Synergies in SDGs: How holistic monitoring can support global goals
The UN sustainable development goals (SDGs) promote human rights, equality and empowerment – especially for women and girls – peace and prosperity.
There are 17 goals (and 169 targets) harmonised across economic, social and environmental dimensions of sustainable development. They range from ending hunger and malnutrition to providing universal access to energy and conversing the environment.
The impacts of the interventions and investments of the programmes I support as a monitoring and evaluation specialist typically relate to SDG 6 – Ensure availability and sustainable management of water and sanitation for all (WASH). Explicit outcomes evaluated are typically presented as separate and disparate from the other 16 goals.
I recently attended a workshop at the Vitol Foundation presenting initial results of a multi-disciplinary research team from UCL mapping synergies and trade-off between SDG 6 and the other SDGs. The research highlighted how the SDG 6 call to action and associated targets is linked to every single SDG by multiple synergistic impacts and interlinkages of targets. The research spelt out the explicit interlinkages, showing these goals as not separate and dispersed, but united through both positive synergies and negative trade-offs.
Sophie Tremolet from The Nature Conservancy illustrated this through their work in fully integrated approaches to water resource protection (SDG 6) at the basin scale. The conservation activities, like protecting forests and restoring land quality, funded by community tax levys, improves water quality and reduces water treatment costs downstream. By stacking the benefits, the financial case for the protection and restoration of ecosystems is increased. Sandile Mbethi from eThekwini, South Africa, described government provision of sanitation to 90,000 households with dry toilets (waterless). The eThekwini area has been underserved since apartheid and so, this intervention, contributed to a much broader socioeconomic goal. As he noted, limited monitoring and evaluation beyond a WASH perspective prevented measurement of human development impacts.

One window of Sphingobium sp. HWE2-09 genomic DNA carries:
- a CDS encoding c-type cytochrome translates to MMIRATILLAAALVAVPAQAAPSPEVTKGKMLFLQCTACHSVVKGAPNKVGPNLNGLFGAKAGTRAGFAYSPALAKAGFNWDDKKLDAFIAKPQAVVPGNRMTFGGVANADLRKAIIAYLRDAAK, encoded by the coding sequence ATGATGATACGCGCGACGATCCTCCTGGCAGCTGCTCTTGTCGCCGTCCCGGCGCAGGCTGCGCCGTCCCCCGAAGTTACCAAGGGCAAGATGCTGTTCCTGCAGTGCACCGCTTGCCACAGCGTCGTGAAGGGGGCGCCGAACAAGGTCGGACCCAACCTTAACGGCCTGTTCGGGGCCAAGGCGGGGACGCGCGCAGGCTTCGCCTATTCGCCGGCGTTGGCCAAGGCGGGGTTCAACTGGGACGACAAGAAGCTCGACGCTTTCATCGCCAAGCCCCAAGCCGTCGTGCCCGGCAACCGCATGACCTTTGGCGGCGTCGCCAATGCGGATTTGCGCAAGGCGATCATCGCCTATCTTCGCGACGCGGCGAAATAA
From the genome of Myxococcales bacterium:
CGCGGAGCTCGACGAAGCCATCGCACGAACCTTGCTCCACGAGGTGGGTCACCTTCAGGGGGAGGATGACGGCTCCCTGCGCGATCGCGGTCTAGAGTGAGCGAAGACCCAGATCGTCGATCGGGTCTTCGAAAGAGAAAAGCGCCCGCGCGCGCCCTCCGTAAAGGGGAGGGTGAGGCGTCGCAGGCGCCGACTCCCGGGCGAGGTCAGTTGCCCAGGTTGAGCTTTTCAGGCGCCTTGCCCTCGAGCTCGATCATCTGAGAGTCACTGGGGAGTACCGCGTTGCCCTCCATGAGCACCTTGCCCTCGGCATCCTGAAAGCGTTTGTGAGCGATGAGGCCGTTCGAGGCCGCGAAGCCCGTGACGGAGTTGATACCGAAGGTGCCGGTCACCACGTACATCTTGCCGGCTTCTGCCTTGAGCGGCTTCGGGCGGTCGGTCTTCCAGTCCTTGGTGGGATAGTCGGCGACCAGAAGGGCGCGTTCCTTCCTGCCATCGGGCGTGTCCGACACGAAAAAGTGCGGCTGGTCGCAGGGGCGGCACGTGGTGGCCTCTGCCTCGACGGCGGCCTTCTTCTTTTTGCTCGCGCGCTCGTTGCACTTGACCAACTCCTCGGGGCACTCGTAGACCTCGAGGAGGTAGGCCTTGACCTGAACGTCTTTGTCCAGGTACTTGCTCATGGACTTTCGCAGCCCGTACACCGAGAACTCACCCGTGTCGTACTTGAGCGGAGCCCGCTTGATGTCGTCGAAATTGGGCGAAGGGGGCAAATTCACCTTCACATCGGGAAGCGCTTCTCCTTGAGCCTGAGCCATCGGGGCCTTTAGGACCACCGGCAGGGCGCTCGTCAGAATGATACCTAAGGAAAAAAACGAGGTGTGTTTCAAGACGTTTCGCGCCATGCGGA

Weaving the story
Accountability of the different SDGs is ambiguous. The breadth of the goals and targets means that everyone has their part to play and no single person can be accountable for eradicating poverty (SDG 1). From a WASH perspective, the Joint Monitoring Program manages data specifically for SDG 6. tracking such data at country, regional, or global level is daunting and complex, yes, but it is possible. But how would one start to quantify the results against targets of SDG 6 to reducing poverty? To fully engage with the ambition of the SDGs, to realise the inclusivity and breadth they aimed to deliver, I believe that we must aspire to weave together a story that the data is to trying to tell us.
At the workshop there seemed to be strong support for organisations exploring these synergies in their own frameworks. Not only that, such an exploration would also open the conversation around more damaging trade-offs – essential for any attempt to make monitoring more holistic.
The SDG tracker developed by the Our World in Data attempts to disrupt the organisational and disciplinary silos. This kind of tool seems to be a great starting point for recognising the synergies at an organisational level and for breaking free from disciplinary silos to consider more holistic impacts and engage with the global goals.
Reaching goals together
To exploit these synergies and pursue such an ambitious agenda one would have to contend with poor quality data; coordinate monitoring and collection of data from different data ‘sectors’; and react to negative trade-offs. There is clearly a proposal for streamlining monitoring against targets and SDGs with the strongest synergies. In this way we can stack the benefits and work together to reach the goals together.
Eve Mackinnon, October 2019